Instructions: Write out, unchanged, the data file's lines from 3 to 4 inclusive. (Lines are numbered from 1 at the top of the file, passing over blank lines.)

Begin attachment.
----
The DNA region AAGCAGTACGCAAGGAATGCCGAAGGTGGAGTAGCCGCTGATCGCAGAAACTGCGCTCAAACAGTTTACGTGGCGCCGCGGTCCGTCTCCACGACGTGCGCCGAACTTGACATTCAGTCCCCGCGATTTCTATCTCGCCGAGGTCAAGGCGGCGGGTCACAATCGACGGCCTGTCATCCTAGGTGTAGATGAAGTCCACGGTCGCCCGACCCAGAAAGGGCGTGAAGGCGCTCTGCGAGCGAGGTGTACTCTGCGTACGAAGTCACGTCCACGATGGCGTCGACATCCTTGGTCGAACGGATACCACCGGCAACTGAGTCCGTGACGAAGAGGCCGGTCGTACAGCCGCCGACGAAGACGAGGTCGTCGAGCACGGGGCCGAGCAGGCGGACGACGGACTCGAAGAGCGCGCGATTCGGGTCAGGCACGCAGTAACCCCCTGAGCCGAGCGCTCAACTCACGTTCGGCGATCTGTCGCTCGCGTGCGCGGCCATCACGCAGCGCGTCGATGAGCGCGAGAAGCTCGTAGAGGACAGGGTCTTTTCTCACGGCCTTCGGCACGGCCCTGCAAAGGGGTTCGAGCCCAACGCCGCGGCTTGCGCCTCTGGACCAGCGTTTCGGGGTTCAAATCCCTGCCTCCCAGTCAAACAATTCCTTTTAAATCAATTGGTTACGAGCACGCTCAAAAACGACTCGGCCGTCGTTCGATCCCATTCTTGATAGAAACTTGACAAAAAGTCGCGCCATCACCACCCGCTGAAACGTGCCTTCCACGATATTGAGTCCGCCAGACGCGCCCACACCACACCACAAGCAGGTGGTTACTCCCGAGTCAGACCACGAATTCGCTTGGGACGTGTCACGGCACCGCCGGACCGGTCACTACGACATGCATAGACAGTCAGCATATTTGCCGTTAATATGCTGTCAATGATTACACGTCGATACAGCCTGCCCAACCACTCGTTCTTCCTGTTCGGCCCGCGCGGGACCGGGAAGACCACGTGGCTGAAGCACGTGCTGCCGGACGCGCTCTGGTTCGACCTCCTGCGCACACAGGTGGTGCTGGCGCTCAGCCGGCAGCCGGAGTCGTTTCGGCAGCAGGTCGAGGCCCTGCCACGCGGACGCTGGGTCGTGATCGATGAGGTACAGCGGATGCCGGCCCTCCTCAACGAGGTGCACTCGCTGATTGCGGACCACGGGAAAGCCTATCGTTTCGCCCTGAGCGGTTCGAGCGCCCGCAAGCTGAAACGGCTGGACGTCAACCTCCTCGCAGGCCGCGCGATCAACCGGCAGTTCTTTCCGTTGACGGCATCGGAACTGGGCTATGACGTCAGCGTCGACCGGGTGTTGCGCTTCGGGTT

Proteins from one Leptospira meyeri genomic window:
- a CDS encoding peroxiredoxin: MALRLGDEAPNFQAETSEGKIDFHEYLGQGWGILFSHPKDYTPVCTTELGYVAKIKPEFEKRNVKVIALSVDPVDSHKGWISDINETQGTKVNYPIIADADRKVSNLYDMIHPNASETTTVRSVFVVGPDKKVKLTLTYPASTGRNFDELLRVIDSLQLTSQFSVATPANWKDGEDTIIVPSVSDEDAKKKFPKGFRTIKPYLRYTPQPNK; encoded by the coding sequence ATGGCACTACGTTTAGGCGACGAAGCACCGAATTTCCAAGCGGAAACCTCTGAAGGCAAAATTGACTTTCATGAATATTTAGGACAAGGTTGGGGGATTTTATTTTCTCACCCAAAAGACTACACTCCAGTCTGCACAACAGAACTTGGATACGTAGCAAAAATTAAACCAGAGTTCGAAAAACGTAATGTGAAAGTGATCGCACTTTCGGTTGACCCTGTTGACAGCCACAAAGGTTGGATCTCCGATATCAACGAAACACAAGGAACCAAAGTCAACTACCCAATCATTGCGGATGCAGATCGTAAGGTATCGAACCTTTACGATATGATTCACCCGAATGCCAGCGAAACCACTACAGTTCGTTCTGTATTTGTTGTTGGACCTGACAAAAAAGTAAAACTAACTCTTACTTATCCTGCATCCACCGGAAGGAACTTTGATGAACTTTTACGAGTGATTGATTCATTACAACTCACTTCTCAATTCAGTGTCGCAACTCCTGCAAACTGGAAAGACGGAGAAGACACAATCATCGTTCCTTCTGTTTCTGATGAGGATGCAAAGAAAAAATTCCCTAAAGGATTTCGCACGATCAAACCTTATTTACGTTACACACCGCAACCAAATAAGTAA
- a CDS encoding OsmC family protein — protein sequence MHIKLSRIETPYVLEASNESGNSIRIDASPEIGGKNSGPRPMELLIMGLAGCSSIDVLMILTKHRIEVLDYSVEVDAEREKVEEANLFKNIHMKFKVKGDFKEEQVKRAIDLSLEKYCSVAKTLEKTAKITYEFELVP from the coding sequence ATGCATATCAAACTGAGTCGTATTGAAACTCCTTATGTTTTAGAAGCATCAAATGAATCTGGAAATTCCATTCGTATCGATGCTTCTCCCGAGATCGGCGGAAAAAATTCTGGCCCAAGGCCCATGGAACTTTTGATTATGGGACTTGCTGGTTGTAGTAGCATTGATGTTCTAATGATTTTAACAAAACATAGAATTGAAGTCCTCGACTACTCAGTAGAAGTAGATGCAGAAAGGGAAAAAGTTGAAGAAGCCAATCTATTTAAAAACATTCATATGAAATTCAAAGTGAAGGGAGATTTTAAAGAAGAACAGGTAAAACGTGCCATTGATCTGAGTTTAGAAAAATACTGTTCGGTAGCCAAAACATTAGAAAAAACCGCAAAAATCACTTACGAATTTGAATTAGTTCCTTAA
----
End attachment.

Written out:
- a CDS encoding peroxiredoxin: MALRLGDEAPNFQAETSEGKIDFHEYLGQGWGILFSHPKDYTPVCTTELGYVAKIKPEFEKRNVKVIALSVDPVDSHKGWISDINETQGTKVNYPIIADADRKVSNLYDMIHPNASETTTVRSVFVVGPDKKVKLTLTYPASTGRNFDELLRVIDSLQLTSQFSVATPANWKDGEDTIIVPSVSDEDAKKKFPKGFRTIKPYLRYTPQPNK; encoded by the coding sequence ATGGCACTACGTTTAGGCGACGAAGCACCGAATTTCCAAGCGGAAACCTCTGAAGGCAAAATTGACTTTCATGAATATTTAGGACAAGGTTGGGGGATTTTATTTTCTCACCCAAAAGACTACACTCCAGTCTGCACAACAGAACTTGGATACGTAGCAAAAATTAAACCAGAGTTCGAAAAACGTAATGTGAAAGTGATCGCACTTTCGGTTGACCCTGTTGACAGCCACAAAGGTTGGATCTCCGATATCAACGAAACACAAGGAACCAAAGTCAACTACCCAATCATTGCGGATGCAGATCGTAAGGTATCGAACCTTTACGATATGATTCACCCGAATGCCAGCGAAACCACTACAGTTCGTTCTGTATTTGTTGTTGGACCTGACAAAAAAGTAAAACTAACTCTTACTTATCCTGCATCCACCGGAAGGAACTTTGATGAACTTTTACGAGTGATTGATTCATTACAACTCACTTCTCAATTCAGTGTCGCAACTCCTGCAAACTGGAAAGACGGAGAAGACACAATCATCGTTCCTTCTGTTTCTGATGAGGATGCAAAGAAAAAATTCCCTAAAGGATTTCGCACGATCAAACCTTATTTACGTTACACACCGCAACCAAATAAGTAA
- a CDS encoding OsmC family protein — protein sequence MHIKLSRIETPYVLEASNESGNSIRIDASPEIGGKNSGPRPMELLIMGLAGCSSIDVLMILTKHRIEVLDYSVEVDAEREKVEEANLFKNIHMKFKVKGDFKEEQVKRAIDLSLEKYCSVAKTLEKTAKITYEFELVP from the coding sequence ATGCATATCAAACTGAGTCGTATTGAAACTCCTTATGTTTTAGAAGCATCAAATGAATCTGGAAATTCCATTCGTATCGATGCTTCTCCCGAGATCGGCGGAAAAAATTCTGGCCCAAGGCCCATGGAACTTTTGATTATGGGACTTGCTGGTTGTAGTAGCATTGATGTTCTAATGATTTTAACAAAACATAGAATTGAAGTCCTCGACTACTCAGTAGAAGTAGATGCAGAAAGGGAAAAAGTTGAAGAAGCCAATCTATTTAAAAACATTCATATGAAATTCAAAGTGAAGGGAGATTTTAAAGAAGAACAGGTAAAACGTGCCATTGATCTGAGTTTAGAAAAATACTGTTCGGTAGCCAAAACATTAGAAAAAACCGCAAAAATCACTTACGAATTTGAATTAGTTCCTTAA